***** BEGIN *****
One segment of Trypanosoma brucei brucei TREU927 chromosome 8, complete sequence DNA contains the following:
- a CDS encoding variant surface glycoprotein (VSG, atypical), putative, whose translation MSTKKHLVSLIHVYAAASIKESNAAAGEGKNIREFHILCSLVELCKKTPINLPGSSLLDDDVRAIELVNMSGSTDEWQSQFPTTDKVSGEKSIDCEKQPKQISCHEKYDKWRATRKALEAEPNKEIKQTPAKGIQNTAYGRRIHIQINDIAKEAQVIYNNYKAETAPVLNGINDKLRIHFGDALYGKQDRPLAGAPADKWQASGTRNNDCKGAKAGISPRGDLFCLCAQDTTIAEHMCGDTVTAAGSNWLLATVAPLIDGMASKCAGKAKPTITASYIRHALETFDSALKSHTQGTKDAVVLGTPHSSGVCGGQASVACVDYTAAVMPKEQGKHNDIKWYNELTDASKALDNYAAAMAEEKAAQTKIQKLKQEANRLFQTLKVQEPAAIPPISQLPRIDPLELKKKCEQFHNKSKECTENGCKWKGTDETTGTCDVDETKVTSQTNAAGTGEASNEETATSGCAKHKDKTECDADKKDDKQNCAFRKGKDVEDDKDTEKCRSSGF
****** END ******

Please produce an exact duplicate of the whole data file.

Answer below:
One segment of Trypanosoma brucei brucei TREU927 chromosome 8, complete sequence DNA contains the following:
- a CDS encoding variant surface glycoprotein (VSG, atypical), putative, whose translation MSTKKHLVSLIHVYAAASIKESNAAAGEGKNIREFHILCSLVELCKKTPINLPGSSLLDDDVRAIELVNMSGSTDEWQSQFPTTDKVSGEKSIDCEKQPKQISCHEKYDKWRATRKALEAEPNKEIKQTPAKGIQNTAYGRRIHIQINDIAKEAQVIYNNYKAETAPVLNGINDKLRIHFGDALYGKQDRPLAGAPADKWQASGTRNNDCKGAKAGISPRGDLFCLCAQDTTIAEHMCGDTVTAAGSNWLLATVAPLIDGMASKCAGKAKPTITASYIRHALETFDSALKSHTQGTKDAVVLGTPHSSGVCGGQASVACVDYTAAVMPKEQGKHNDIKWYNELTDASKALDNYAAAMAEEKAAQTKIQKLKQEANRLFQTLKVQEPAAIPPISQLPRIDPLELKKKCEQFHNKSKECTENGCKWKGTDETTGTCDVDETKVTSQTNAAGTGEASNEETATSGCAKHKDKTECDADKKDDKQNCAFRKGKDVEDDKDTEKCRSSGF